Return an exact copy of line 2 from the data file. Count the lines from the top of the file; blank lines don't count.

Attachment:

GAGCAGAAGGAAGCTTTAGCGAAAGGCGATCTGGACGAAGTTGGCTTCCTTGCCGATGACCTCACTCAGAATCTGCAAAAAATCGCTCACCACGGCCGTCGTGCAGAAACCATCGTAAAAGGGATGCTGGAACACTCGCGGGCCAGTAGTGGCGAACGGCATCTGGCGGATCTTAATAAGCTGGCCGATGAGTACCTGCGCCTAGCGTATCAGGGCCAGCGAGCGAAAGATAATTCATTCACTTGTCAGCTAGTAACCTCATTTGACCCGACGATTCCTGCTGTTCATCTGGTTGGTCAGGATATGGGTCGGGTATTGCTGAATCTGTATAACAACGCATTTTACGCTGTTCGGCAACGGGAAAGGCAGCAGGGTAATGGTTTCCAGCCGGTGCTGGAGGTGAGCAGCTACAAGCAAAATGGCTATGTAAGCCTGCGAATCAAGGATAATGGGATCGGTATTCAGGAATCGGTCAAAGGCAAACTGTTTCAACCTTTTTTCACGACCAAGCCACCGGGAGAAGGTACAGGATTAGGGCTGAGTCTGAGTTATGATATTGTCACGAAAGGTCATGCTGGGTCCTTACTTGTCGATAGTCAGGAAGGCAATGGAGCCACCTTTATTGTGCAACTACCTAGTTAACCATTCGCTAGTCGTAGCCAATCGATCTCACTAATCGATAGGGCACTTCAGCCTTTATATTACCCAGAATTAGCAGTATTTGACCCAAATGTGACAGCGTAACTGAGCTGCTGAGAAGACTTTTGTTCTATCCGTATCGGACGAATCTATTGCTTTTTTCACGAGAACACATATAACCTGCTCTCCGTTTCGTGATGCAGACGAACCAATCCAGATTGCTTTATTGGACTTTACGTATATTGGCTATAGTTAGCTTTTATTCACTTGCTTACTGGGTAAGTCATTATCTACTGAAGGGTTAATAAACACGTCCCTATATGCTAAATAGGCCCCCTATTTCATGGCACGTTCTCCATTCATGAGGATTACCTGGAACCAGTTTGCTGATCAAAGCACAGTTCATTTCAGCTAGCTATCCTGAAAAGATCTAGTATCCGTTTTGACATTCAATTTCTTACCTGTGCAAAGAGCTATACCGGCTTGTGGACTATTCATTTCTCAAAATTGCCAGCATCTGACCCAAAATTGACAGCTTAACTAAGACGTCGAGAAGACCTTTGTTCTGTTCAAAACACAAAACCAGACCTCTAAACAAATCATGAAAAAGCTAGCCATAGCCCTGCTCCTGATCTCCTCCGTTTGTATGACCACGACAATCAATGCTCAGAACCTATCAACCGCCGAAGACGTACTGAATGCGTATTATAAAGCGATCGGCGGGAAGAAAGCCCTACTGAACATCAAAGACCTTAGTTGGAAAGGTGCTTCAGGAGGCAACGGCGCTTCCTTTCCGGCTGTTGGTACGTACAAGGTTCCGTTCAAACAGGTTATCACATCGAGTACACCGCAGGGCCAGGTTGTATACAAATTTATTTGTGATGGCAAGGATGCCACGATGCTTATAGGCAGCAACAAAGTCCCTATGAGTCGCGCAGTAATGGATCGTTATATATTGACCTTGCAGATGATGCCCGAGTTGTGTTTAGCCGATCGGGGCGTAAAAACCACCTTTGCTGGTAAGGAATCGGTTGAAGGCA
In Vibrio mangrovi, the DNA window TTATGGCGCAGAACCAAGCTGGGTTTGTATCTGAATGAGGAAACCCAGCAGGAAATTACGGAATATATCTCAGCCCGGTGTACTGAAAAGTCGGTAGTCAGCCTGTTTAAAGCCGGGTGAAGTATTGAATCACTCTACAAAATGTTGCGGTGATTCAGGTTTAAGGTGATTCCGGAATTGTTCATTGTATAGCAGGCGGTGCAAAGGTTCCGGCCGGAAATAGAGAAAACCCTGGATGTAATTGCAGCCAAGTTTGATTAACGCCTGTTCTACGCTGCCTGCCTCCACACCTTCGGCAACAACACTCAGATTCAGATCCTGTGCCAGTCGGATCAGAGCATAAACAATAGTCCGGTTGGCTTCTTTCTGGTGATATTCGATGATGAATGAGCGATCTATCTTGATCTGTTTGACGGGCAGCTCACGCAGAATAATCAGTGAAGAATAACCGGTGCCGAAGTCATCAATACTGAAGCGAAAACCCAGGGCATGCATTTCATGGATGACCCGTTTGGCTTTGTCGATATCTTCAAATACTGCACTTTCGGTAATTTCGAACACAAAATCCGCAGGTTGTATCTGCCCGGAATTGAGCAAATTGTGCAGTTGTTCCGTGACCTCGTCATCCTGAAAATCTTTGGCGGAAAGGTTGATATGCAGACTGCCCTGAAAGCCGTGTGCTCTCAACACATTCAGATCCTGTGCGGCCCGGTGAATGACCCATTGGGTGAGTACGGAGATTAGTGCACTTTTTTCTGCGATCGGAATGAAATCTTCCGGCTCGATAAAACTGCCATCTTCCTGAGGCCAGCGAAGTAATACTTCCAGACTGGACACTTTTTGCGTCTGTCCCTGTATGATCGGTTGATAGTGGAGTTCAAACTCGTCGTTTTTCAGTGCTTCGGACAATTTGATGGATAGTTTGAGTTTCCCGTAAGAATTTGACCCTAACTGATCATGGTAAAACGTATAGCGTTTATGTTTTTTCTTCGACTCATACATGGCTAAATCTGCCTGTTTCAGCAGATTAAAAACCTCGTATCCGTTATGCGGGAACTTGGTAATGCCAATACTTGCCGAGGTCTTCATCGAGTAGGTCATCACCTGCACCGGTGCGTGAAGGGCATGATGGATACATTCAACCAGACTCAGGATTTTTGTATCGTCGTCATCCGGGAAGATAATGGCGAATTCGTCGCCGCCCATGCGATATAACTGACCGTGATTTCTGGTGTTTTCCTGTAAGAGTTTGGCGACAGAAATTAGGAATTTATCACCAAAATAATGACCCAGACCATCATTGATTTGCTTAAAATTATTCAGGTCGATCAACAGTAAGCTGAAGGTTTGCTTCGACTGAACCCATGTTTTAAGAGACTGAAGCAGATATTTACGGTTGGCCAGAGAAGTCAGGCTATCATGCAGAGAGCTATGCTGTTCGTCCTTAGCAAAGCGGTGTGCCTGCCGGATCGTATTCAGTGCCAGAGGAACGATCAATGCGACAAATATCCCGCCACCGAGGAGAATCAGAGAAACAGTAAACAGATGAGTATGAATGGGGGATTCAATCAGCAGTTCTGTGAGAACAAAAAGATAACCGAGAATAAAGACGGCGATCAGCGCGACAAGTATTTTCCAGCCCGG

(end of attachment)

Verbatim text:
In Vibrio mangrovi, the DNA window TTATGGCGCAGAACCAAGCTGGGTTTGTATCTGAATGAGGAAACCCAGCAGGAAATTACGGAATATATCTCAGCCCGGTGTACTGAAAAGTCGGTAGTCAGCCTGTTTAAAGCCGGGTGAAGTATTGAATCACTCTACAAAATGTTGCGGTGATTCAGGTTTAAGGTGATTCCGGAATTGTTCATTGTATAGCAGGCGGTGCAAAGGTTCCGGCCGGAAATAGAGAAAACCCTGGATGTAATTGCAGCCAAGTTTGATTAACGCCTGTTCTACGCTGCCTGCCTCCACACCTTCGGCAACAACACTCAGATTCAGATCCTGTGCCAGTCGGATCAGAGCATAAACAATAGTCCGGTTGGCTTCTTTCTGGTGATATTCGATGATGAATGAGCGATCTATCTTGATCTGTTTGACGGGCAGCTCACGCAGAATAATCAGTGAAGAATAACCGGTGCCGAAGTCATCAATACTGAAGCGAAAACCCAGGGCATGCATTTCATGGATGACCCGTTTGGCTTTGTCGATATCTTCAAATACTGCACTTTCGGTAATTTCGAACACAAAATCCGCAGGTTGTATCTGCCCGGAATTGAGCAAATTGTGCAGTTGTTCCGTGACCTCGTCATCCTGAAAATCTTTGGCGGAAAGGTTGATATGCAGACTGCCCTGAAAGCCGTGTGCTCTCAACACATTCAGATCCTGTGCGGCCCGGTGAATGACCCATTGGGTGAGTACGGAGATTAGTGCACTTTTTTCTGCGATCGGAATGAAATCTTCCGGCTCGATAAAACTGCCATCTTCCTGAGGCCAGCGAAGTAATACTTCCAGACTGGACACTTTTTGCGTCTGTCCCTGTATGATCGGTTGATAGTGGAGTTCAAACTCGTCGTTTTTCAGTGCTTCGGACAATTTGATGGATAGTTTGAGTTTCCCGTAAGAATTTGACCCTAACTGATCATGGTAAAACGTATAGCGTTTATGTTTTTTCTTCGACTCATACATGGCTAAATCTGCCTGTTTCAGCAGATTAAAAACCTCGTATCCGTTATGCGGGAACTTGGTAATGCCAATACTTGCCGAGGTCTTCATCGAGTAGGTCATCACCTGCACCGGTGCGTGAAGGGCATGATGGATACATTCAACCAGACTCAGGATTTTTGTATCGTCGTCATCCGGGAAGATAATGGCGAATTCGTCGCCGCCCATGCGATATAACTGACCGTGATTTCTGGTGTTTTCCTGTAAGAGTTTGGCGACAGAAATTAGGAATTTATCACCAAAATAATGACCCAGACCATCATTGATTTGCTTAAAATTATTCAGGTCGATCAACAGTAAGCTGAAGGTTTGCTTCGACTGAACCCATGTTTTAAGAGACTGAAGCAGATATTTACGGTTGGCCAGAGAAGTCAGGCTATCATGCAGAGAGCTATGCTGTTCGTCCTTAGCAAAGCGGTGTGCCTGCCGGATCGTATTCAGTGCCAGAGGAACGATCAATGCGACAAATATCCCGCCACCGAGGAGAATCAGAGAAACAGTAAACAGATGAGTATGAATGGGGGATTCAATCAGCAGTTCTGTGAGAACAAAAAGATAACCGAGAATAAAGACGGCGATCAGCGCGACAAGTATTTTCCAGCCCGG